Items tagged "Non-Discrimination"
The FCC Network Neutrality Order: Possible Adequacy, But No Regulatory Certainty Any Time Soon.December 21, 2010 Broadband , Enforcement , FCC , Network Neutrality , Non-Discrimination
So after a year of process, what has the Federal Communications Commission (FCC) accomplished on network neutrality? I will not say “nothing,” and I understand why FCC Democratic Commissioners Michael Copps and Mignon Clyburn regard it as better than nothing. But specifics prove damned elusive. And therein lies the problem for this Order (at least as we understand it).
On every single important and controversial question on what an “open Internet” actually means, — such as whether companies can create “fast lanes” for “prioritized” content or what exactly wireless providers can and cannot do — the actual language of the rules is silent, ambiguous, or even at odds with the text of the implementing Order. The only way to find out what protections consumers actually have will be through a series of adjudications at the FCC.
Zoom Shows How Comcast Abuses Its Market Power to Restrict CompetitionNovember 29, 2010 Broadband , Network Neutrality , Non-Discrimination , Set-Top Box
Net neutrality means that consumers have the right to use lawful applications and devices on their broadband connections. With its secret blocking of BitTorrent, Comcast has shown that it doesn’t think much of application freedom. Today, as a complaint by Zoom Telephonics to the FCC spells out, it’s clear that Comcast doesn’t think very highly of device freedom, either. (Here’s a link to a PDF of the complaint.)Read More
The Open Internet Under AssaultOctober 27, 2010 Broadband , FCC , Network Neutrality , Network Open Access , Non-Discrimination
It’s not at all difficult to look at all that went on over the last couple of weeks and wonder if the Open Internet was only a grand dream that never existed, or was a phenomenon that appeared all too briefly and then was gone. Either way, there are more losers than winners.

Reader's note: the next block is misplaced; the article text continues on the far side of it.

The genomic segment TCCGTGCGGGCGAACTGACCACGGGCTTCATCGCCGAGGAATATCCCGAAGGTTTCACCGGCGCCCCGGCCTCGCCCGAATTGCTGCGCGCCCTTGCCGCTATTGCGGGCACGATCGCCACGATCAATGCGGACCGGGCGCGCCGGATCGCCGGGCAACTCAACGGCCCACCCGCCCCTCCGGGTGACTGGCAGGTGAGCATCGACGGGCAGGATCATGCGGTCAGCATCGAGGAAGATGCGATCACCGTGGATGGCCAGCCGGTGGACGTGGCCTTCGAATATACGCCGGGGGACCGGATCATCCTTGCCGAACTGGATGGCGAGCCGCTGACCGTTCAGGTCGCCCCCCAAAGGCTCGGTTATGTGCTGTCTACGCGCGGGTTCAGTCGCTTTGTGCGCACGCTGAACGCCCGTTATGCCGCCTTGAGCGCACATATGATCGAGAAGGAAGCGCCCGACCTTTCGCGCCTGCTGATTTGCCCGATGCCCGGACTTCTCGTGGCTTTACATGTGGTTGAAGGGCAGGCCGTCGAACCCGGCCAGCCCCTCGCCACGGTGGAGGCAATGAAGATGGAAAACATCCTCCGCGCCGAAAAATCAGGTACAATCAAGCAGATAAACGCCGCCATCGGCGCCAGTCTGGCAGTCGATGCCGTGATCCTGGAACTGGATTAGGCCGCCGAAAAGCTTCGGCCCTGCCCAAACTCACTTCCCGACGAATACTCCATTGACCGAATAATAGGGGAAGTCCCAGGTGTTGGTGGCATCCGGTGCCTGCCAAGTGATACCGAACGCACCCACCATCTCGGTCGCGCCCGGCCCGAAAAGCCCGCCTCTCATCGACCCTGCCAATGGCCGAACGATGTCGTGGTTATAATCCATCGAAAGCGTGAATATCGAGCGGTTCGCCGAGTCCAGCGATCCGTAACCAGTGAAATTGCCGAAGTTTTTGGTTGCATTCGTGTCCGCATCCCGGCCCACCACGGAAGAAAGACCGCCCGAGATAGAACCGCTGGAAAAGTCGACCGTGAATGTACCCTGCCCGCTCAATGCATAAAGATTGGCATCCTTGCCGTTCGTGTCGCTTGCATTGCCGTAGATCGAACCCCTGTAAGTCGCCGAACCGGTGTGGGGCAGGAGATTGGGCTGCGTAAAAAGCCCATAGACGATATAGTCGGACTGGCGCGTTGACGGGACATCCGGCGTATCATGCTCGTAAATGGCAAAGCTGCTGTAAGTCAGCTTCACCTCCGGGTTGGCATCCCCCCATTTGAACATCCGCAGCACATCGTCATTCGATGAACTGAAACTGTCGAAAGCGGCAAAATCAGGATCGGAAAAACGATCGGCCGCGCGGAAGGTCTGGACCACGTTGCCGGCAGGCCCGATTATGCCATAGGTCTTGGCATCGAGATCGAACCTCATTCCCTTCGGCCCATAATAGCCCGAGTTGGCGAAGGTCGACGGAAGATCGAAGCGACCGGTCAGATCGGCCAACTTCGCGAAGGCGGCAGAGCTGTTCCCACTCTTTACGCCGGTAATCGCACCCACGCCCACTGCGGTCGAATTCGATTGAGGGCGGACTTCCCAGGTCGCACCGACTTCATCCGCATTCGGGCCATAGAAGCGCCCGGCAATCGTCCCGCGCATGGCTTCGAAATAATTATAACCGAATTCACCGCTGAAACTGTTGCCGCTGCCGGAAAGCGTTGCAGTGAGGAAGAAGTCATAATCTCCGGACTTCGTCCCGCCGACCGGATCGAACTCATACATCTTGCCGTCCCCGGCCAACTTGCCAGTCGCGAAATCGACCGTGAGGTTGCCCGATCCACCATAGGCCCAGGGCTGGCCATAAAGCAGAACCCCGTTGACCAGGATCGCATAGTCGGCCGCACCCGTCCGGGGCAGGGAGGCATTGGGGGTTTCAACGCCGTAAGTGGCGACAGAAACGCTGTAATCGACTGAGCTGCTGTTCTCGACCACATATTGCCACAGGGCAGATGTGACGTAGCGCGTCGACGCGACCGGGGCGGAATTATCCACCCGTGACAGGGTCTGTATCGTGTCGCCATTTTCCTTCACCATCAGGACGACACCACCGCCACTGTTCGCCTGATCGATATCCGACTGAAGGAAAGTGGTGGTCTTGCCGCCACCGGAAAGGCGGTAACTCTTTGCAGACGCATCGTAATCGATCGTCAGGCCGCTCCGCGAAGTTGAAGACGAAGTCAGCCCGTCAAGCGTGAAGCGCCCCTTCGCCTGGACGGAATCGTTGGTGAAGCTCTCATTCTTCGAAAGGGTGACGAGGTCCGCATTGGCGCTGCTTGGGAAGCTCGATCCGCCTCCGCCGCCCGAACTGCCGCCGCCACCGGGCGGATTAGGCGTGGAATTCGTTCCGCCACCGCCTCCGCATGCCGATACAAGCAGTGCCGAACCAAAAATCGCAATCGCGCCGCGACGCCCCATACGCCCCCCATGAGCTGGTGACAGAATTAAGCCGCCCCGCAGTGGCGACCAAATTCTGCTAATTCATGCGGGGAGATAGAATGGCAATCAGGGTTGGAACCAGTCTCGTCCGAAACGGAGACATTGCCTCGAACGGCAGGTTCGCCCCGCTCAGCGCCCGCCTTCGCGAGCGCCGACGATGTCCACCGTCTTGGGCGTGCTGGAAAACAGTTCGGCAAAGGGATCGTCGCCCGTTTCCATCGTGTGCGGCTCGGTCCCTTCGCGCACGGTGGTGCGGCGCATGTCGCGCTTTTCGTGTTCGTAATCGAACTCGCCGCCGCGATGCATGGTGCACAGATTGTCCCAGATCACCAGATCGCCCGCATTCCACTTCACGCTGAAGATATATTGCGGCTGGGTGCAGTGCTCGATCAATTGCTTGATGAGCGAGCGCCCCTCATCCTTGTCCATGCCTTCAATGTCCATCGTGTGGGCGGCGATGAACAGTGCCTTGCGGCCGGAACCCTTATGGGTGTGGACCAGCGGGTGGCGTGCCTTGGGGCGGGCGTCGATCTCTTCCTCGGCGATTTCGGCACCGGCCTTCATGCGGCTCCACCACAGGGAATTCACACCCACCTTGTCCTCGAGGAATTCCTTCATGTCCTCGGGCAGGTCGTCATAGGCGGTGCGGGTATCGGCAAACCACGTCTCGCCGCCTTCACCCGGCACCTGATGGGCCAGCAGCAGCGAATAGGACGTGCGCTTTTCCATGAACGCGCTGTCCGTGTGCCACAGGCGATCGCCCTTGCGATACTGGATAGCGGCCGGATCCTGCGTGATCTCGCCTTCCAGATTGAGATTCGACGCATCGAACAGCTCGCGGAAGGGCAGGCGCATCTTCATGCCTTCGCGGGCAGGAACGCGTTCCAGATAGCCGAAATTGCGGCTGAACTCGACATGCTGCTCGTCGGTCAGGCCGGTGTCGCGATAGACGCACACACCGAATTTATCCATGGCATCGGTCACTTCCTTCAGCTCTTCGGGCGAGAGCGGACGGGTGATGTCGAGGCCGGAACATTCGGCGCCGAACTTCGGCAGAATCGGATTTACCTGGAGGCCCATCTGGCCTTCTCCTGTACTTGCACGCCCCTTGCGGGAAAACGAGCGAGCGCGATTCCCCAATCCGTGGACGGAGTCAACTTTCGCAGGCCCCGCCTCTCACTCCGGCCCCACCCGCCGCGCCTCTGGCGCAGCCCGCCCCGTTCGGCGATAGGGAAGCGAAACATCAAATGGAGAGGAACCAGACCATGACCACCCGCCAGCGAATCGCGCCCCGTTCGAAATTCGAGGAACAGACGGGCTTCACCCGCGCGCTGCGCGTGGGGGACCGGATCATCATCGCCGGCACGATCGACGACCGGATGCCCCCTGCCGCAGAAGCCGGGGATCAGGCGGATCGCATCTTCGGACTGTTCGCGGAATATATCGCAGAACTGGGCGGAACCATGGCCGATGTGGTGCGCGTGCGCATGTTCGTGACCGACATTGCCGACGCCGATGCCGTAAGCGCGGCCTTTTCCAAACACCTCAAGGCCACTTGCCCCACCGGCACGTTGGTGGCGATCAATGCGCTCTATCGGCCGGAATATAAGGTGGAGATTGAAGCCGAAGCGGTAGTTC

Why I’m Amused Rather Than Outraged Over New “Industry Negotiations” — And What The Democrats NeedAugust 20, 2010 Non-Discrimination , Regulation , Verizon , Wireless , Wireline
I occassionally suspect my colleagues in the Public Interest community lack a sense of humor — although perhaps it is simply that I am in a more relaxed frame of mind after my annual vacation from the 21st Century. I am neither surprised nor outraged at the recent news that members of the Information Technology Industry Council (ITIC) are picking up where the FCC “secret meetings” left off and trying to come up with a net neutrality consensus framework. To me, it seems rather sad and funny. My only surprise is that even in Washington, the notion of an industry trade association working with its members is anything unusual or significant. I mean, that’s what industry trade associations do after all.Read More
Why the FCC’s Net Neutrality Negotiations Failed and the Opportunity it PresentsAugust 9, 2010 Broadband , FCC , National Broadband Plan , Network Neutrality , Non-Discrimination
This summer has been one of the most exhausting in recent memory. First, there has been a constant barrage of record heat and humidity. Second, there is the continuing battle over whether and how to preserve the FCC’s authority to protect broadband consumers and ensure universal broadband access. While the former is somewhat predictable for Washington, the latter has been like a soap opera, with lots of plot twists, make-ups and break-ups and nearly a few tears (of utter frustration).
The FCC’s Dangerous Game of ‘Let’s Make A Deal’August 4, 2010 AT&T , Broadband , Non-Discrimination , Verizon , Wireless